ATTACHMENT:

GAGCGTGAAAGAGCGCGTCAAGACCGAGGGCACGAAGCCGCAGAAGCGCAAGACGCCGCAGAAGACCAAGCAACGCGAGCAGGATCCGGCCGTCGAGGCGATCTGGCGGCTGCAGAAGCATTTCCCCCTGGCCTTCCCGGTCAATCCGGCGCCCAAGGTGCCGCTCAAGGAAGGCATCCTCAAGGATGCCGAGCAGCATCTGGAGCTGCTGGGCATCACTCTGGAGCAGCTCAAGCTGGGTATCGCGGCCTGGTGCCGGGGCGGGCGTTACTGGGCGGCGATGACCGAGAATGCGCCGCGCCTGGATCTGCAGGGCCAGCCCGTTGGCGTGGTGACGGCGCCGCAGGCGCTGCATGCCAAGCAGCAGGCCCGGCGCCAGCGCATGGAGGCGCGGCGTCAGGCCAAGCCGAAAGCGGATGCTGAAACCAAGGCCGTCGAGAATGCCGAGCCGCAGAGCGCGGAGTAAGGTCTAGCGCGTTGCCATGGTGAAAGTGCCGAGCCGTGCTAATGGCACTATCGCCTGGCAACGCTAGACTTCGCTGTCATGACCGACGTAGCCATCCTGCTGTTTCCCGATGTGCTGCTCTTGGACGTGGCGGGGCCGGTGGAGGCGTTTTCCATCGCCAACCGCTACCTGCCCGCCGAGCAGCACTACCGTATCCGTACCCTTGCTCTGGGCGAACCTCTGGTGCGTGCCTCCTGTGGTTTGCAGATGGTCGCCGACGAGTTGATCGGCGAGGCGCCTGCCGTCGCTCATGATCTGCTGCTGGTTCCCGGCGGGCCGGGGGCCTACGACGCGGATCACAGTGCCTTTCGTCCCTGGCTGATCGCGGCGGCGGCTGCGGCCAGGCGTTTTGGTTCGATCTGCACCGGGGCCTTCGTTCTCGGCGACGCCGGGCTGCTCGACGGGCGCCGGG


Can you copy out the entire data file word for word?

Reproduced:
GAGCGTGAAAGAGCGCGTCAAGACCGAGGGCACGAAGCCGCAGAAGCGCAAGACGCCGCAGAAGACCAAGCAACGCGAGCAGGATCCGGCCGTCGAGGCGATCTGGCGGCTGCAGAAGCATTTCCCCCTGGCCTTCCCGGTCAATCCGGCGCCCAAGGTGCCGCTCAAGGAAGGCATCCTCAAGGATGCCGAGCAGCATCTGGAGCTGCTGGGCATCACTCTGGAGCAGCTCAAGCTGGGTATCGCGGCCTGGTGCCGGGGCGGGCGTTACTGGGCGGCGATGACCGAGAATGCGCCGCGCCTGGATCTGCAGGGCCAGCCCGTTGGCGTGGTGACGGCGCCGCAGGCGCTGCATGCCAAGCAGCAGGCCCGGCGCCAGCGCATGGAGGCGCGGCGTCAGGCCAAGCCGAAAGCGGATGCTGAAACCAAGGCCGTCGAGAATGCCGAGCCGCAGAGCGCGGAGTAAGGTCTAGCGCGTTGCCATGGTGAAAGTGCCGAGCCGTGCTAATGGCACTATCGCCTGGCAACGCTAGACTTCGCTGTCATGACCGACGTAGCCATCCTGCTGTTTCCCGATGTGCTGCTCTTGGACGTGGCGGGGCCGGTGGAGGCGTTTTCCATCGCCAACCGCTACCTGCCCGCCGAGCAGCACTACCGTATCCGTACCCTTGCTCTGGGCGAACCTCTGGTGCGTGCCTCCTGTGGTTTGCAGATGGTCGCCGACGAGTTGATCGGCGAGGCGCCTGCCGTCGCTCATGATCTGCTGCTGGTTCCCGGCGGGCCGGGGGCCTACGACGCGGATCACAGTGCCTTTCGTCCCTGGCTGATCGCGGCGGCGGCTGCGGCCAGGCGTTTTGGTTCGATCTGCACCGGGGCCTTCGTTCTCGGCGACGCCGGGCTGCTCGACGGGCGCCGGG